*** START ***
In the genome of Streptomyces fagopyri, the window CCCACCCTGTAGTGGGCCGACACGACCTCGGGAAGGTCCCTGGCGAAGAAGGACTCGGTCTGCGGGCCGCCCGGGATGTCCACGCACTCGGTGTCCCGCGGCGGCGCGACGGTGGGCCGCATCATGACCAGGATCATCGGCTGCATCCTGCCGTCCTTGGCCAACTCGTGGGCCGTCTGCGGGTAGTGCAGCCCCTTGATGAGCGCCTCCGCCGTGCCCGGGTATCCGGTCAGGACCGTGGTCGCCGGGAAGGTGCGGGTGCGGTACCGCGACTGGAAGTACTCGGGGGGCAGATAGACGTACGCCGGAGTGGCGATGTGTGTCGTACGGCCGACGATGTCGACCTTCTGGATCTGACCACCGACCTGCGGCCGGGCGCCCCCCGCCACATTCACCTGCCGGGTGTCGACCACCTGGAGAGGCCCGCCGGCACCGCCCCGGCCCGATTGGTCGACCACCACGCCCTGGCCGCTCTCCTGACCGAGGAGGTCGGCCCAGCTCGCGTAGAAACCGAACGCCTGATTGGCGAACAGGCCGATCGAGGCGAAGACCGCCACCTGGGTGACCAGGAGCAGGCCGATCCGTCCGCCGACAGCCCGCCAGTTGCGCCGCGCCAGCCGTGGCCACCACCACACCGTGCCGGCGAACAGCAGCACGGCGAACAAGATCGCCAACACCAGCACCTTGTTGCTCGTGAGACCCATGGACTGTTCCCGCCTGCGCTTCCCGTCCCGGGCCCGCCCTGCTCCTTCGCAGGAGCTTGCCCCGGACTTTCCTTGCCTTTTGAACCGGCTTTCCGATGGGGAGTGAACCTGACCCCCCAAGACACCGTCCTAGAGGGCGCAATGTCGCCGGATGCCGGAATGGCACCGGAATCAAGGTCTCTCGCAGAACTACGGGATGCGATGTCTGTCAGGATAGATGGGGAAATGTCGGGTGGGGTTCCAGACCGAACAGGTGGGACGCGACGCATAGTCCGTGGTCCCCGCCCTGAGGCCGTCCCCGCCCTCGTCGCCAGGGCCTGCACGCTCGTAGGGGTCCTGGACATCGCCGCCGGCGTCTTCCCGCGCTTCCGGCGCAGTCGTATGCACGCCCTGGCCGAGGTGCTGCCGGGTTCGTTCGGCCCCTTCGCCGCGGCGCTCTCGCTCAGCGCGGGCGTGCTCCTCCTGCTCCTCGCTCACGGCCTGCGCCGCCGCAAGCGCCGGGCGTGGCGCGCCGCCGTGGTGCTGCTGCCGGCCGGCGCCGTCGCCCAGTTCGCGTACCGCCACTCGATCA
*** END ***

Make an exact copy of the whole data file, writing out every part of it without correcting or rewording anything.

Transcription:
In the genome of Streptomyces fagopyri, the window CCCACCCTGTAGTGGGCCGACACGACCTCGGGAAGGTCCCTGGCGAAGAAGGACTCGGTCTGCGGGCCGCCCGGGATGTCCACGCACTCGGTGTCCCGCGGCGGCGCGACGGTGGGCCGCATCATGACCAGGATCATCGGCTGCATCCTGCCGTCCTTGGCCAACTCGTGGGCCGTCTGCGGGTAGTGCAGCCCCTTGATGAGCGCCTCCGCCGTGCCCGGGTATCCGGTCAGGACCGTGGTCGCCGGGAAGGTGCGGGTGCGGTACCGCGACTGGAAGTACTCGGGGGGCAGATAGACGTACGCCGGAGTGGCGATGTGTGTCGTACGGCCGACGATGTCGACCTTCTGGATCTGACCACCGACCTGCGGCCGGGCGCCCCCCGCCACATTCACCTGCCGGGTGTCGACCACCTGGAGAGGCCCGCCGGCACCGCCCCGGCCCGATTGGTCGACCACCACGCCCTGGCCGCTCTCCTGACCGAGGAGGTCGGCCCAGCTCGCGTAGAAACCGAACGCCTGATTGGCGAACAGGCCGATCGAGGCGAAGACCGCCACCTGGGTGACCAGGAGCAGGCCGATCCGTCCGCCGACAGCCCGCCAGTTGCGCCGCGCCAGCCGTGGCCACCACCACACCGTGCCGGCGAACAGCAGCACGGCGAACAAGATCGCCAACACCAGCACCTTGTTGCTCGTGAGACCCATGGACTGTTCCCGCCTGCGCTTCCCGTCCCGGGCCCGCCCTGCTCCTTCGCAGGAGCTTGCCCCGGACTTTCCTTGCCTTTTGAACCGGCTTTCCGATGGGGAGTGAACCTGACCCCCCAAGACACCGTCCTAGAGGGCGCAATGTCGCCGGATGCCGGAATGGCACCGGAATCAAGGTCTCTCGCAGAACTACGGGATGCGATGTCTGTCAGGATAGATGGGGAAATGTCGGGTGGGGTTCCAGACCGAACAGGTGGGACGCGACGCATAGTCCGTGGTCCCCGCCCTGAGGCCGTCCCCGCCCTCGTCGCCAGGGCCTGCACGCTCGTAGGGGTCCTGGACATCGCCGCCGGCGTCTTCCCGCGCTTCCGGCGCAGTCGTATGCACGCCCTGGCCGAGGTGCTGCCGGGTTCGTTCGGCCCCTTCGCCGCGGCGCTCTCGCTCAGCGCGGGCGTGCTCCTCCTGCTCCTCGCTCACGGCCTGCGCCGCCGCAAGCGCCGGGCGTGGCGCGCCGCCGTGGTGCTGCTGCCGGCCGGCGCCGTCGCCCAGTTCGCGTACCGCCACTCGATCA